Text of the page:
Marius
    Vice Official Horologist for President Trump

    • iamcalledryan

      First, this was released in January 2015, so your faux-gushing is a year late.

      Second, it’s not a calendar month counter. I wonder how many people experience problems counting the accumulated months of autonomy that their watches have run over a five year period…probably most.

      Third, the sarcasm directed at people who are passionate about watches is funnier when that other guy does it – and his singular joke is running thinner than his purported wrist size.

      • Marius

        Its very simple: you look at the date of purchase, or at the date the watch was last serviced and then see when five years passed. Probably the movement won`t suffer irreparable damages if you service the watch after five years and two months.

        • iamcalledryan

          You miss the point. It’s not about sending it too late. it’s about sending it too early.

          If you don’t use the watch it doesn’t accumulate the effects of wear. The standard 5 year interval is based on frequent use, the oil change function is more accurate in that it excludes inactive time. Ergo this is a movement life counter not a month counter.

          That’s to say nothing of the benefit that this brings in the pre-owned market. You can’t fake the last service record with this indicator.

          I’m also told you can count days instead of having a calendar function on your watch…

          • Marius

            The effects of wear apply mostly to the parts that wear out faster if the watch is often used. However, the oil change indicator dosn`t refer to how worn out the parts are, but, as the name implies, refers to the oil level which can deteriorate even if the watch is seldomly used. Synthetic oil loses its properties after a certain interval, even if you don`t wear your watch at all.
            How many super complicated watches from Patek, Lange, or Greube&Forsey sport this important indicator? None. If a Patek Split-Seconds chrono, or a Greubel&Forsey Quadruple Tourbillon work just fine without an oil change gauge, my guess is we can live safely without it.

          • iamcalledryan

            No, you are describing an OIL GAUGE, ie something that gives a reading of oil levels.

            The complication in question is an OIL CHANGE indicator. Oil change is a play on cars but refers to the need to change lubricant, not how much oil is in the watch!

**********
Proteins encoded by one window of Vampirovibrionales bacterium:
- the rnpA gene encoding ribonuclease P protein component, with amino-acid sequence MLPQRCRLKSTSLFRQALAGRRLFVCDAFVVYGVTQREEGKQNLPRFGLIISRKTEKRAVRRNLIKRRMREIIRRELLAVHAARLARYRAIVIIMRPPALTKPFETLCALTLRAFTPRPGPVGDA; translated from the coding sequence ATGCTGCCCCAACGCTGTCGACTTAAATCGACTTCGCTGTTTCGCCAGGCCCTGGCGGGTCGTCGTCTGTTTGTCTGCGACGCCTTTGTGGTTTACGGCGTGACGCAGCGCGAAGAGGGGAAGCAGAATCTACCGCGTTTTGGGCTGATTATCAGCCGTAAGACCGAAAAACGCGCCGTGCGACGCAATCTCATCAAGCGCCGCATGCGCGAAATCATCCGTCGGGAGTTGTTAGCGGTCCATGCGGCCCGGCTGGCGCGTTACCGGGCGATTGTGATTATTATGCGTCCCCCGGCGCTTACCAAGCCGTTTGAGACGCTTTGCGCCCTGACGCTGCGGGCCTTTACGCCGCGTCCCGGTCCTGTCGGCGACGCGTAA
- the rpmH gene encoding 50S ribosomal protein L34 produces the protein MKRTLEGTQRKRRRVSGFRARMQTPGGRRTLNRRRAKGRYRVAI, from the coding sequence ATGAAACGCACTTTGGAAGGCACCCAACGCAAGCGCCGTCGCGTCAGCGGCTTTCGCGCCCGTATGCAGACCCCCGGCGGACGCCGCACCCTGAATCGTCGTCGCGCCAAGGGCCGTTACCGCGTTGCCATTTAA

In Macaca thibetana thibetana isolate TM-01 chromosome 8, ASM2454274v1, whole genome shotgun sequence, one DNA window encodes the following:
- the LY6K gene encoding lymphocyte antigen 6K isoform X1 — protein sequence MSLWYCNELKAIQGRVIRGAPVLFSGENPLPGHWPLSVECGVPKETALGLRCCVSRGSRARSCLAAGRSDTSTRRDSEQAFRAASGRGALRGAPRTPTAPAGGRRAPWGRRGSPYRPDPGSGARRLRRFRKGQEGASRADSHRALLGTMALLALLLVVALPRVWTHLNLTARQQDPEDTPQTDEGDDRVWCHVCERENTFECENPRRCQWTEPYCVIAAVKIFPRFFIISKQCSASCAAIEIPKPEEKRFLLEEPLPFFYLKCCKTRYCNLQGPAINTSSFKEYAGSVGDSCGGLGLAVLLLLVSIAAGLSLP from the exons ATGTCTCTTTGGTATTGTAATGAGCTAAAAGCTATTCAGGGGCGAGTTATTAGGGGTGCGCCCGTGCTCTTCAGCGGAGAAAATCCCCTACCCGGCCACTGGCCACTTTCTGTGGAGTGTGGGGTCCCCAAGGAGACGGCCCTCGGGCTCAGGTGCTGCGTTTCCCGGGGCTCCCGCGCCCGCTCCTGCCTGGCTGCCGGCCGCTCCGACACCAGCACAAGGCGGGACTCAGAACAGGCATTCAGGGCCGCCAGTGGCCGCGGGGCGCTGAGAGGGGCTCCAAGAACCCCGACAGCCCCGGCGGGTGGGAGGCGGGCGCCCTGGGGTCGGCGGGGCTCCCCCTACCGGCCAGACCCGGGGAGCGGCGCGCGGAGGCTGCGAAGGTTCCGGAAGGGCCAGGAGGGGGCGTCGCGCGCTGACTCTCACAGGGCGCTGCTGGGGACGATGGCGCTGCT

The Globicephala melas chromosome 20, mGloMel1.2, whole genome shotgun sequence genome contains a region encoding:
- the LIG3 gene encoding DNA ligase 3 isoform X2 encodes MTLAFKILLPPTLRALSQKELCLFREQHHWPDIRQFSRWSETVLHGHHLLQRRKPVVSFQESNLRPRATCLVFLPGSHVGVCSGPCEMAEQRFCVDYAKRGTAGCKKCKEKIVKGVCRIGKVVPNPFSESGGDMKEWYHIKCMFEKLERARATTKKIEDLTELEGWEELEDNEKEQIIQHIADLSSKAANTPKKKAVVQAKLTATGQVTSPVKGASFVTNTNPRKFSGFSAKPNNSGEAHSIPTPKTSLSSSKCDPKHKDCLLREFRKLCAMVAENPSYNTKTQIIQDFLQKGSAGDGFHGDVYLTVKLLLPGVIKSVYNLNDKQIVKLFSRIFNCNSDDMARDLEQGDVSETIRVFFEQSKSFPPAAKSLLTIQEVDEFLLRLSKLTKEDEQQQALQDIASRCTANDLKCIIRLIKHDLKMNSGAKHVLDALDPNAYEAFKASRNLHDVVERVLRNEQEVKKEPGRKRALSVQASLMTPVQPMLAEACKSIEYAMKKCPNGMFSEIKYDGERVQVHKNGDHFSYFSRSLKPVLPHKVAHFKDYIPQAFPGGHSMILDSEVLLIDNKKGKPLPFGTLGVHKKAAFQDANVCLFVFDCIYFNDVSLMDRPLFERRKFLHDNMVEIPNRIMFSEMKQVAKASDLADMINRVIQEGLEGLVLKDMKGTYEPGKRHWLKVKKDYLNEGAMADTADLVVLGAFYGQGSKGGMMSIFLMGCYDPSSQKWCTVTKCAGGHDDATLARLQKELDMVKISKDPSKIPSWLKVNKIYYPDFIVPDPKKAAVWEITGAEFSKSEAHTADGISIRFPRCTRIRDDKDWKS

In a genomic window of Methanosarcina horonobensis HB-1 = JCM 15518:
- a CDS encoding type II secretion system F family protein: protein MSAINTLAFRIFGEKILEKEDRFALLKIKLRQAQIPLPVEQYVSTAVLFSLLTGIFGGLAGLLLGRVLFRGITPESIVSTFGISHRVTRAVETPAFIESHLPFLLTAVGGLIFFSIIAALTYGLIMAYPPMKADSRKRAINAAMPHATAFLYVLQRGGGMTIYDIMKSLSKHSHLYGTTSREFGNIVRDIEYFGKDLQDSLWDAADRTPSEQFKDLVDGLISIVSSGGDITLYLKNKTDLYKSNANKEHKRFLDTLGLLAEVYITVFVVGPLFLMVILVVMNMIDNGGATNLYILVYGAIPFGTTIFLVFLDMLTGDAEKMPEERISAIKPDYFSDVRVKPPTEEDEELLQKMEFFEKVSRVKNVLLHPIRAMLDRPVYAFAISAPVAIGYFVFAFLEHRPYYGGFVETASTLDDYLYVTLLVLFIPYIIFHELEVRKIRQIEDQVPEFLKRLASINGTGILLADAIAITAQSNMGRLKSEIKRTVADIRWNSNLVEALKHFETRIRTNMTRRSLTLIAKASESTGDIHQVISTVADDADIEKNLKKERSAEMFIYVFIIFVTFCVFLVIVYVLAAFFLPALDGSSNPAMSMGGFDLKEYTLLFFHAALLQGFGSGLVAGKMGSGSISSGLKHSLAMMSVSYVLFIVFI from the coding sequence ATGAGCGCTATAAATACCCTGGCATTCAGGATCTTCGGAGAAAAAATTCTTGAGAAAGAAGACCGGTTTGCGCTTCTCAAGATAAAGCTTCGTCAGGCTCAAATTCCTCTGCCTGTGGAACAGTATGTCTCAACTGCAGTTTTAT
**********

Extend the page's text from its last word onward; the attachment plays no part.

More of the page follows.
Not sure that something has to exist on a Patek, Lange or GF to qualify it. It’s you requiring it to be an “important” indicator. I don’t think it’s more important than most other complications. We are not here for life-saving importance.

          • Marius

            OK, its a service interval indicator. The wear of a movement consits of two parts: the caliber components that wear out due to use, and the oil which degrades after a certain time.
            Does this indicator take into consideration both aspects? How does this indicator check both the wear of parts and the viscosity of the oil. How can it mechanically check both aspects? Does it have a mechanical sensor that accomplishes that? What level of precision can it achieve? Has Urwerk shown tests clearly proving that this system has actual benefits?

            If this oil change indicator isn`t super precise, my solution is, yet again, very simple: if the reccommended service interval is five years, and you don`t use your watch very often, simply bring it in for servicing later. I mean, its not rocket science.

          • iamcalledryan

            Of course the thing doesn’t perform a test of your oil viscosity. Just as a chronometer doesn’t check itself against an atomic clock, mechanical watches are limited by their mechanics – what makes the service interval indicator function irrelevant over any other complication? Such odd logic. A second timezone is just as easy to work out by adding or subtracting the hour in your head – so a dual time is a pointless complication?

            It is simply a 5 year track of your movement life, NOT THE SAME THING as counting the months since you bought the thing. You don’t have to love it, but it has nothing to do with people not being able to count months.

            Yes, you can refer to your last service receipt, but you can also refer to the dial of the watch for a more sensitive piece of information than a receipt date sitting somewhere in a desk drawer. That’s the whole point. It doesn’t save lives, it doesn’t replace the assessment of a watchmaker, it just keeps you informed.

            Oil change = service. While lube can age, it degrades FAR sooner due to its use than sitting in a sealed case. So long as you wear the thing occasionally, your service trigger will be based on wear and not on oil decay. Correct, if you find this watch in an attic in 50 years, you can ignore the oil change and get it serviced right away.

          • Marius

            There are two types of mechanical complicatons: relatively accurate ones and useless gimmicks.
            A mechanical chronograph is not as accurate as an atomic clock, but it can still be a pretty precise mechanism, especially if you look at watches such as the El Primero Striking 10, or the Tag Microgirders, or whatever their called. Their performances can be measured and compared.

            Complications such as the Urwerk service indicator are useless gimmicks. A mechanical movement is too complex to be evaluated by a simple indicator, and Urwerk hasn’t presented any proof showing that their indicator actually has acceptable results. I mean, a chronograph can be tested and the results can show how accurate it is. On the other hand, Urwerk has neither explained how their service indicator works, nor have they tested it and shown that it has an even minimal level of accuracy.